Burnet Institute researchers have been awarded more than $7.5 million in National Health and Medical Research Council (NHMRC) project grants, partnerships and fellowships grants for 2017.
Professor Gilda Tachedjian was thrilled to be awarded a Research Fellowship valued at $706,370 and two project grants to advance HIV drug development, and investigate pathogenic filoviruses.
“The Fellowship will allow me to implement my vision, which is to discover a new drug class for HIV treatment and prevention,” Professor Tachedjian said.
“As well to discover why young women in sub-Saharan Africa are more likely to be infected by HIV by studying the products of the bacteria in the lower female reproductive tract and how they can impact on HIV susceptibility and transmission.”
Dr Megan Lim’s project grant will support the expansion of the MIDY Study into mobile phone interventions to curb risky or binge drinking in young Australians.
“These grants are very difficult to get, but it shows that MIDY is worthwhile and it’s great to be able to put together a really exciting research project,” Dr Lim, Burnet’s Head of Sexual Health and Young People research said.
“It’s an opportunity to take this research to the next level with a bigger group of people.”
Dr Anna Bowring and Dr Tim Spelman have been awarded Early Career Fellowships.
Dr Bowring has been granted $408,768 to assess and compare methodologies for identifying and reaching vulnerable adolescent girls and young women and female sex workers in sub-Saharan Africa to determine the most effective methods of HIV prevention and treatment service delivery.
Dr Spelman’s grant valued at $318,768 will facilitate research into the new generation hepatitis C virus treatments.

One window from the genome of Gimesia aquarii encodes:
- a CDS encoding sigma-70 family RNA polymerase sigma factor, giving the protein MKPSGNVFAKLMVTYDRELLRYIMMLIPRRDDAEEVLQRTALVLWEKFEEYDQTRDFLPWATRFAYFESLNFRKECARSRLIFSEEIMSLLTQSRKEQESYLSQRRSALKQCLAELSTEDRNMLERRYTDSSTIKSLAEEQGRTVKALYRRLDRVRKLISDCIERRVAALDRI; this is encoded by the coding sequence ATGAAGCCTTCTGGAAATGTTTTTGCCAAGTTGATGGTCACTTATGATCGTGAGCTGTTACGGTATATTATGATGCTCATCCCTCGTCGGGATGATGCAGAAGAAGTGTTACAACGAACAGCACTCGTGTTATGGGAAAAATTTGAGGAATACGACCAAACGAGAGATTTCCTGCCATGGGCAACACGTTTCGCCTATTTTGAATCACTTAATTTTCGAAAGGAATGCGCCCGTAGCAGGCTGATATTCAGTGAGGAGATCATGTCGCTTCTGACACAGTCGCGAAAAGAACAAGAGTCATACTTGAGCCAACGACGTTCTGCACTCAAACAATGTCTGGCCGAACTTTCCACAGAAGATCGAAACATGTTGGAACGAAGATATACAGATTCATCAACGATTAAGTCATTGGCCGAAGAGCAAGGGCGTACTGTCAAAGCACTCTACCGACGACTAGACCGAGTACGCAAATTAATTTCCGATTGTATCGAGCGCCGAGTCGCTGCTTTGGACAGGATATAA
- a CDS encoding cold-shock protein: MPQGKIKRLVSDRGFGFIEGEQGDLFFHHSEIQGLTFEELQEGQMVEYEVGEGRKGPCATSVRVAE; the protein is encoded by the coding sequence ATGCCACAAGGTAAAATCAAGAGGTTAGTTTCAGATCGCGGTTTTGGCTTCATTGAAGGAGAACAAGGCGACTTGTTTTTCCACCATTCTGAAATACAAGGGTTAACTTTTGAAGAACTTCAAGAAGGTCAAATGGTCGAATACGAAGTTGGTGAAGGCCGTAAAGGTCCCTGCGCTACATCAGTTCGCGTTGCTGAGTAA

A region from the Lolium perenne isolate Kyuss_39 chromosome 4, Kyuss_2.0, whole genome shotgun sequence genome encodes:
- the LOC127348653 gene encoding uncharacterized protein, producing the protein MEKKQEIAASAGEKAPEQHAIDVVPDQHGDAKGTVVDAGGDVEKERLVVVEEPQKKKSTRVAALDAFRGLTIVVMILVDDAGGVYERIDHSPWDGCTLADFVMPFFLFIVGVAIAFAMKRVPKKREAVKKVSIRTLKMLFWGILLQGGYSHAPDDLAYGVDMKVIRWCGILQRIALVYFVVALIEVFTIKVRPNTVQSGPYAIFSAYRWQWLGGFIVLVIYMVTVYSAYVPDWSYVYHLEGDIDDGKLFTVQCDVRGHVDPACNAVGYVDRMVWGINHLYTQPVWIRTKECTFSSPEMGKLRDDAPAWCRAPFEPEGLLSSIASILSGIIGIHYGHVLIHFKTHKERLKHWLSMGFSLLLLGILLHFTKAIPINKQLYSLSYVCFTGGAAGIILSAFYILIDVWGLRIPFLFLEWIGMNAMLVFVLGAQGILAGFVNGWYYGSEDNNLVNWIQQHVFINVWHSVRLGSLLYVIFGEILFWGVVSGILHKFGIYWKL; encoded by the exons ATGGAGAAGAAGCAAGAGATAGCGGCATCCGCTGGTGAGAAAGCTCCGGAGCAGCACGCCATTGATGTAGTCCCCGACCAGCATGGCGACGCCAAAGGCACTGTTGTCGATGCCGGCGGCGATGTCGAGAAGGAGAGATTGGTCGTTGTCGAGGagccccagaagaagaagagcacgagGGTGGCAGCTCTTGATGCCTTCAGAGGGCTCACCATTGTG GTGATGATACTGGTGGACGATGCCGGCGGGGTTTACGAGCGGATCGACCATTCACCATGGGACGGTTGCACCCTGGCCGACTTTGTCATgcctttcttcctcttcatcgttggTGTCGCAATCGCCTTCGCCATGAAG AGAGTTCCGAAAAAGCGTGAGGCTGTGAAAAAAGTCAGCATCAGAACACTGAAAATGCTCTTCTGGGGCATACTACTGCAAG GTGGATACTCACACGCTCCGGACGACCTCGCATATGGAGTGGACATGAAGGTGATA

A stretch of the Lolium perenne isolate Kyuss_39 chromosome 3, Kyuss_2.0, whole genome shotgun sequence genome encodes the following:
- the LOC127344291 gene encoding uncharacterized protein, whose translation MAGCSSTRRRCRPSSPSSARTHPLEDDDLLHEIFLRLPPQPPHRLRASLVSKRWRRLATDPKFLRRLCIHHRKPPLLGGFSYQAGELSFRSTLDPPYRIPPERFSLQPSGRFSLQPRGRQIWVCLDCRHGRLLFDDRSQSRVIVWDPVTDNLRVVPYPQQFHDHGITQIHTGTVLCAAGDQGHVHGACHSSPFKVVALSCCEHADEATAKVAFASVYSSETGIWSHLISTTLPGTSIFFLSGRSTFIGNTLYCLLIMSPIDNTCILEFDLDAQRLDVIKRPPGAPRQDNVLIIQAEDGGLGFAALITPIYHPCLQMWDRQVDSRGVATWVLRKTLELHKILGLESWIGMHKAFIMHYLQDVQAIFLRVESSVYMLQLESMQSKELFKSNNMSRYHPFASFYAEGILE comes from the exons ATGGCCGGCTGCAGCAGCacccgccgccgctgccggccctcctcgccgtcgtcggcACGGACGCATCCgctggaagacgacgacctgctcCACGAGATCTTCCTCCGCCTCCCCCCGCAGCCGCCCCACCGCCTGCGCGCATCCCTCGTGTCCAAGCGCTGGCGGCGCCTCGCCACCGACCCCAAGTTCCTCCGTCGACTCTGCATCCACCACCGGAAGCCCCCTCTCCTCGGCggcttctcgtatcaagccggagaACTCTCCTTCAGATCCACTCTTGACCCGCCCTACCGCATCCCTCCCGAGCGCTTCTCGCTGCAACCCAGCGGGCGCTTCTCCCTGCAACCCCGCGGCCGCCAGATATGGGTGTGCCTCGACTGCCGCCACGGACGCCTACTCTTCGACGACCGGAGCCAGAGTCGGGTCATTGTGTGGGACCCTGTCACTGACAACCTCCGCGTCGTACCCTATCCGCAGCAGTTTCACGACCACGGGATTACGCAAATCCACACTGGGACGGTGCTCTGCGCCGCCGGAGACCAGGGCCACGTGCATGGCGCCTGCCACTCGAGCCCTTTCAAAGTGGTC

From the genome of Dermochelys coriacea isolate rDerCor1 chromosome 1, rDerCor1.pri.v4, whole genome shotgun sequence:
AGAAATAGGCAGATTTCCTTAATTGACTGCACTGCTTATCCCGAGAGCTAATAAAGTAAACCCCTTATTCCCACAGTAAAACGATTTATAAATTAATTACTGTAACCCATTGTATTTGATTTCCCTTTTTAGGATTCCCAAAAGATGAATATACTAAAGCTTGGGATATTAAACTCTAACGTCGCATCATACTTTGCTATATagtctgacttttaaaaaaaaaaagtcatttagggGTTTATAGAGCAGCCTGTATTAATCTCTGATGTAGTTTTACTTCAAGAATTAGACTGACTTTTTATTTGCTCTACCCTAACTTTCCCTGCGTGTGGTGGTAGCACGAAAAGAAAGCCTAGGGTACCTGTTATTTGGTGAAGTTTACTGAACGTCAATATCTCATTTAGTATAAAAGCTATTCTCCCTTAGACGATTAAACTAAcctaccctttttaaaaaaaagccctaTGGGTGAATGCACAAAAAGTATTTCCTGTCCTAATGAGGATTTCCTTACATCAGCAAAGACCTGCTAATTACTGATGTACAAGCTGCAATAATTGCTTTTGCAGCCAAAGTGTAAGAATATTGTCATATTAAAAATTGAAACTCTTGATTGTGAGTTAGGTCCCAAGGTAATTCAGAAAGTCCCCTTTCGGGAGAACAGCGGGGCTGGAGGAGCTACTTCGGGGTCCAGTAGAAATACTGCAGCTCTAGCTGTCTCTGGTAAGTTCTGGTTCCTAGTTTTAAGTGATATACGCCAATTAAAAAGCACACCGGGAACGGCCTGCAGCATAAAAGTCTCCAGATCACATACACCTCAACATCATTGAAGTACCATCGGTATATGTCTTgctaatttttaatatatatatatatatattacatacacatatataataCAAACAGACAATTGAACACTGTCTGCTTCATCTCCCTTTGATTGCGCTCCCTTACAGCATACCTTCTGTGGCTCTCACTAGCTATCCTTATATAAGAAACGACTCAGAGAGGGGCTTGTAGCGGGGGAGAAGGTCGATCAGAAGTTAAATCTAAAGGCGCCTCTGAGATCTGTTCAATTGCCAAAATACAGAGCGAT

These treatments are highly efficacious, but their high cost means multi-pronged approaches will be needed to reach elimination targets.
This project will use statistical and mathematical modelling to inform real world health economic evaluations determine the most cost-effective response to inform health policy in Australia and globally.
NHMRC CEO Professor Anne Kelso said the grants would support Australia’s best new and established researchers in the health and medical research sector.
Federal Minister for Health Sussan Ley said the NHMRC grants would play a vital role in funding new research for treatments of diseases that affect Australians.
NHMRC Project Grants for 2017
Professor Paul Dietze - $1,189,791.35
Determining patterns of cessation and relapse in a cohort of people who inject drugs
Professor Gilda Tachedjian - $978,994.20
Targeting novel sites on reverse transcriptase for HIV treatment and prevention
Professor Gilda Tachedjian - $488,754.00
Intrinsic host antiviral activity against pathogenic filoviruses
Dr Andy Poumbourios - $743,682.36
Novel HIV-1 glycoprotein vaccines with enhanced presentation of broad neutralization epitopes
Professor Brendan Crabb AC - $625,212.00
Functional resolution of PTEX, the exporter of virulence factors in malaria parasites
Dr Michelle Boyle - $456,261.50
T-follicular helper cell subsets that induce protective anti-Plasmodium falciparum antibodies
Dr Megan Lim - $403,377.60
Mobile Intervention for Drinking in Young people (MIDY): randomised controlled trial
Early Career Fellowships
Dr Anna Bowring - $408 768.00
Implementation research to improve the uptake of antiretroviral therapy among key populations in sub-Saharan Africa
Dr Tim Spelman - $318,768.00
Eliminating HCV: statistical modelling and health economic evaluation in the new DAA era
Professor Gilda Tachedjian - $706,370.00
Antivirals for HIV Treatment and Prevention
Professor Margaret Hellard - $1,221,830.60
Eliminating hepatitis C transmission by enhancing hepatitis C care and treatment in primary health care settings